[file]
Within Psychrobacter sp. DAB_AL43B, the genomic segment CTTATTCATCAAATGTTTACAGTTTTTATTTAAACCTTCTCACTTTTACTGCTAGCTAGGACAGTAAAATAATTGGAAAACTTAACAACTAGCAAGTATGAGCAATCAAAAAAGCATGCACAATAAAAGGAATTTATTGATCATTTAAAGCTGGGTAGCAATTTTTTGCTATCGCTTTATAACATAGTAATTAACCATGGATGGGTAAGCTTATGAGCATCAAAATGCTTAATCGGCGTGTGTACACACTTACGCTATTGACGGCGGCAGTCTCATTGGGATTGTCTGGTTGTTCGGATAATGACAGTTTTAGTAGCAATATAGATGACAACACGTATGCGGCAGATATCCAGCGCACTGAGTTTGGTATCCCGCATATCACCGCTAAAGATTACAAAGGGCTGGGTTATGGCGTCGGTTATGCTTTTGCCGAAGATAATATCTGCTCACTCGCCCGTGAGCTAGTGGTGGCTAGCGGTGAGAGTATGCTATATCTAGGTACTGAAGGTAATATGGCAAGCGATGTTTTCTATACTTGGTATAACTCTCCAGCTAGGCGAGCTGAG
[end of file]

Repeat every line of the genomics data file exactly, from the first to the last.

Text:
Within Psychrobacter sp. DAB_AL43B, the genomic segment CTTATTCATCAAATGTTTACAGTTTTTATTTAAACCTTCTCACTTTTACTGCTAGCTAGGACAGTAAAATAATTGGAAAACTTAACAACTAGCAAGTATGAGCAATCAAAAAAGCATGCACAATAAAAGGAATTTATTGATCATTTAAAGCTGGGTAGCAATTTTTTGCTATCGCTTTATAACATAGTAATTAACCATGGATGGGTAAGCTTATGAGCATCAAAATGCTTAATCGGCGTGTGTACACACTTACGCTATTGACGGCGGCAGTCTCATTGGGATTGTCTGGTTGTTCGGATAATGACAGTTTTAGTAGCAATATAGATGACAACACGTATGCGGCAGATATCCAGCGCACTGAGTTTGGTATCCCGCATATCACCGCTAAAGATTACAAAGGGCTGGGTTATGGCGTCGGTTATGCTTTTGCCGAAGATAATATCTGCTCACTCGCCCGTGAGCTAGTGGTGGCTAGCGGTGAGAGTATGCTATATCTAGGTACTGAAGGTAATATGGCAAGCGATGTTTTCTATACTTGGTATAACTCTCCAGCTAGGCGAGCTGAG